The 6 Best Teas to Ease Your Period Cramps

Last updated 01.29.2024 | by Dr. Karen Pike | 8 Minutes Read

This article has been reviewed and fact checked by Dr. Karen Pike, a senior physician administrator and board-certified emergency room doctor actively working in northern California. Read more at our medical disclaimer page.


Did you know that perimenopause can make period cramping – otherwise known as primary dysmenorrhea- worse?

The problem is especially profound in women who have suffered from menstrual cramping throughout their younger years. Hormonal shifts during perimenopause can intensify the pain and discomfort, leaving many women hoping menopause will come soon so they can say goodbye to their periods once and for all.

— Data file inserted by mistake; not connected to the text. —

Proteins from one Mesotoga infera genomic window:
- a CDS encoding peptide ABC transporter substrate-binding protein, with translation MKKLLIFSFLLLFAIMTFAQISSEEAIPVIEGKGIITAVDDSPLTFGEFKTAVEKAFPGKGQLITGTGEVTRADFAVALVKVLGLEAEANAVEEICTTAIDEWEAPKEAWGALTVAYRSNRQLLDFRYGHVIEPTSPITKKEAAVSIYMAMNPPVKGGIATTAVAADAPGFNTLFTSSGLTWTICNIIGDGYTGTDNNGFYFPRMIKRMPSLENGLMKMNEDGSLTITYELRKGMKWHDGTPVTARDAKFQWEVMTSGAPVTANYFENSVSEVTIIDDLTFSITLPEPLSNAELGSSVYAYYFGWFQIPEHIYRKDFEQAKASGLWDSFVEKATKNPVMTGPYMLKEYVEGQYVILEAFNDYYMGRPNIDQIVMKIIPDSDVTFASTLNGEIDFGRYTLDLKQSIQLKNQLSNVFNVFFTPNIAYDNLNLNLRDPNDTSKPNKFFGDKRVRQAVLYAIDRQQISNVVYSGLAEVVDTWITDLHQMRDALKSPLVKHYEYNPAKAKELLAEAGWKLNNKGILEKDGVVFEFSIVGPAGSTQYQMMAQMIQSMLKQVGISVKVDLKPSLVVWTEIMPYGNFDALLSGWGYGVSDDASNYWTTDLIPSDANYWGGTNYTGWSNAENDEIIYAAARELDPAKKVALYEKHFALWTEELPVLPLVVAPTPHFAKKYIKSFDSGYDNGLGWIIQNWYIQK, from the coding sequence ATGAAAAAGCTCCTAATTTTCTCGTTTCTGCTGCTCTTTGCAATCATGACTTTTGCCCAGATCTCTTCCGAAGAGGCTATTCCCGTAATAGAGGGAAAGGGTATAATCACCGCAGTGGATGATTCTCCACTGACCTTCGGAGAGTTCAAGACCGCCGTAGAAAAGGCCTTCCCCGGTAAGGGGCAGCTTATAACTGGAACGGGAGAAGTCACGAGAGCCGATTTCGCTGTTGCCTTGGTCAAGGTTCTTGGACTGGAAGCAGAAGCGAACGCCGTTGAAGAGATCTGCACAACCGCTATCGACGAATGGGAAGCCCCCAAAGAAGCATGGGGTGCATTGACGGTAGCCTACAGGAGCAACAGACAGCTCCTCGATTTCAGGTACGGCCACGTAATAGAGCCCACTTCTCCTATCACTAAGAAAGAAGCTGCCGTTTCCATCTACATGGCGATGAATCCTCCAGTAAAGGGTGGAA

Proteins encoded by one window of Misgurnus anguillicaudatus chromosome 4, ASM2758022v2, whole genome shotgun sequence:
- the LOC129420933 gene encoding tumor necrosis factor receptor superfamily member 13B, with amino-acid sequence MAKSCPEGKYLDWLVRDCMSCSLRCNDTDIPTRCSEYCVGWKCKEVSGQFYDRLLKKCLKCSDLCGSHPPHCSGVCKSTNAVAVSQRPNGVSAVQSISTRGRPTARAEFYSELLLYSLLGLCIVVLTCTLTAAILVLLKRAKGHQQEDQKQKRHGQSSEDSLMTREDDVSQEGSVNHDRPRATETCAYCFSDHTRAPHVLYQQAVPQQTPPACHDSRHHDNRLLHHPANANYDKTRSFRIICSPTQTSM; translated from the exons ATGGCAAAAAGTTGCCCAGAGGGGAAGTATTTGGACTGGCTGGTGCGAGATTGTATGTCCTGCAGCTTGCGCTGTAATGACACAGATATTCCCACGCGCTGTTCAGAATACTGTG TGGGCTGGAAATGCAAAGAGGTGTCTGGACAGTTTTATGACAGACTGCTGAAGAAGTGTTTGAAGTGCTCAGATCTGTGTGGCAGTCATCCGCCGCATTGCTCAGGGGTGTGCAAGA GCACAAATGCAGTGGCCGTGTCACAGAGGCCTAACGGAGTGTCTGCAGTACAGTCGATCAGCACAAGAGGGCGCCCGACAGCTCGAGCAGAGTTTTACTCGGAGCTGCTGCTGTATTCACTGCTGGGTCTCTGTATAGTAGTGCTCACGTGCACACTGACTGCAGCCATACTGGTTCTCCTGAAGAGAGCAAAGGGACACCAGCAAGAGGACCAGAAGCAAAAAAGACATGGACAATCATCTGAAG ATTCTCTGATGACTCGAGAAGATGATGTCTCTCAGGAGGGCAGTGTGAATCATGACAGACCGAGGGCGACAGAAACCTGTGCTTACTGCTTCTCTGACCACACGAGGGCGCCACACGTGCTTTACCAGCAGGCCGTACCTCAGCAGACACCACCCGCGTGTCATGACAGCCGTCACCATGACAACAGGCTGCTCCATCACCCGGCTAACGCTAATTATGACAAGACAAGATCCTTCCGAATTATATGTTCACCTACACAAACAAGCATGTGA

In the meantime, we often turn to over-the-counter and prescription painkillers to get through our time of the month. But as helpful as these medications can be, they also come with side effects, and they’re not recommended for long-term use. So, discovering more gentle and natural alternatives can be a game-changer.

When I first began researching medicinal teas to help ease my period cramping, I was skeptical. As a registered physician, I believe in evidence-based medicine, not traditional folk healing. But, as I delved deeper into the research, I was intrigued to learn that many of these old-fashioned remedies are actually supported by science.

According to some studies, certain herbal teas and infusions really can help to relieve period pain. So, I put them to the test for myself. As a result, I was able to lower my dependency on painkillers while still easing my discomfort during my time of the month.